Date: January 25th, 2018
About Dr. Chris Heilman
Dr. Christina Heilman is a Sports Psychologist, as well as a personal trainer (CSCS and ATC) who earned her PhD in Sport and Exercise Psychology from the University of Utah. She is an avid skier, but loves a lot of sports, including all aspects of rock climbing.
She does work with athletes of all kinds, one-on-one and in group/team settings. She’s also just finished writing a textbook on sports psychology called Elevate Your Excellence: The Mindset and Methods that Make Champions.
Chris is the same sports psychologist you heard Sam Elias talk about in my interview with him about his experience with the BD Bootcamp. He credited Dr. Heilman with a lot of his success after the bootcamp because she helped him become calmer and more focused on and off the wall.
I also interviewed her a while back and you can listen to that here: www.trainingbeta.com/media/chris-heilman.
Dr. Chris Heilman Interview Details
I talked to Chris about the highlights of her new book and what we can all do to change our mindsets for the better.
What We Talked About
- Using imagery to send projects and stay calm
- Setting realistic goals to avoid disappointment
- Performing well under pressure
- Decreasing limiting beliefs
- How to stay motivated, even through injuries
- How to balance winning with well-being
Dr. Chris Heilman Links
- Chris Heilman’s website: www.mindset-coach.com
- Chris Heilman’s instagram: @mindsetdr
- Her new book: Elevate Your Excellence
- Sam Elias’s article describing his experience working with Dr. Chris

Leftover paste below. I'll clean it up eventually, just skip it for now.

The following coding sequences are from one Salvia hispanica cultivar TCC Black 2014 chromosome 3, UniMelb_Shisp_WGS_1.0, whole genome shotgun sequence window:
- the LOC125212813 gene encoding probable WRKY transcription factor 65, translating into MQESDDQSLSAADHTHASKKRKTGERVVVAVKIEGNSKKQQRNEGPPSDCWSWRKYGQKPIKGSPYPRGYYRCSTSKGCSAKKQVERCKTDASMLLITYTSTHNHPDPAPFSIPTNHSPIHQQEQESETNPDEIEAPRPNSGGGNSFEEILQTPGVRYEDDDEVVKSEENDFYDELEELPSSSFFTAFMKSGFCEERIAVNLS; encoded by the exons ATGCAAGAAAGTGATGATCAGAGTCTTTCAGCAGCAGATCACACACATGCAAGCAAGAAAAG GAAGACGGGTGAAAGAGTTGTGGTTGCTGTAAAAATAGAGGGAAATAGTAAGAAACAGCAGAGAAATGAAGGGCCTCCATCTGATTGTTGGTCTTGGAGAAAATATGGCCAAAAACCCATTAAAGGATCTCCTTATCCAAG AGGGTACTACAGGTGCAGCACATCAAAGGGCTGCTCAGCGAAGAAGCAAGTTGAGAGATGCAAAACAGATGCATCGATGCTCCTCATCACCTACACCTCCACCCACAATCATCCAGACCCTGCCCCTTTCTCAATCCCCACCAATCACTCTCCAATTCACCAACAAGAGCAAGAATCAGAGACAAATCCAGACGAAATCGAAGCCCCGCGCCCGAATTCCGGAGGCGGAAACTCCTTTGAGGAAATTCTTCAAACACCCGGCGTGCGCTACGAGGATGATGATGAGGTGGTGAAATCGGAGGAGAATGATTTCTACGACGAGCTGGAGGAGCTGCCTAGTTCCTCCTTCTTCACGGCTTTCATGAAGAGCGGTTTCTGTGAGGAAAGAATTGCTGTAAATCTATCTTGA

Training Programs for You
- Check out our Route Climbing Training Program for route climbers of all abilities.
- Our other training programs: Training Programs Page.
Please Review The Podcast on iTunes!
Please give the podcast an honest review on iTunes here to help the show reach more curious climbers around the world 😉
Neely Quinn: Welcome to the TrainingBeta Podcast, where I talk with climbers and trainers about how we can all get a little bit better at our favorite sport. I’m your host, Neely Quinn, and today we are going to talk about the mental side of climbing, training, sending, projecting, and all of the the things that are hard for us mentally- as well as physically. Today my guest is Dr. Chris Hellman. She is a sport psychologist and she’s actually been on the show before. I was introduced to her by Sam Elias, who credits her for some of his success. She helped him tame some of his frustration and anger when he was climbing, and it brought him more peace of mind and less stress so that he could send harder. And that is what we are hoping to give to you today. She is going to give you some tips on using imagery for climbing, setting realistic goals so that we can not get so disappointed when we don’t reach our big goals, and performing under pressure. We talk about limiting beliefs, how to stay motivated, and a bunch of other stuff that will hopefully really help you when you’re out climbing and preparing for climbing. I know that I learned a few things from her, and we talk about some of my limitations, and yeah. It was a good conversation. I’m going to just let Chris take it from here, and enjoy this podcast episode, and I’ll meet you on the other side.
Neely Quinn: Alright, welcome back to the show Chris, thanks for talking with me today.
Chris Heilman: Yeah, I’m honored to be here.
Neely Quinn: I’ve had you on the show before, and that went really well. It was a really popular episode, actually, because the mental aspect of climbing isn’t something that I think we touch on as much as we do the physical aspect. For anybody who didn’t listen to that first interview with you, can you give us an introduction to yourself?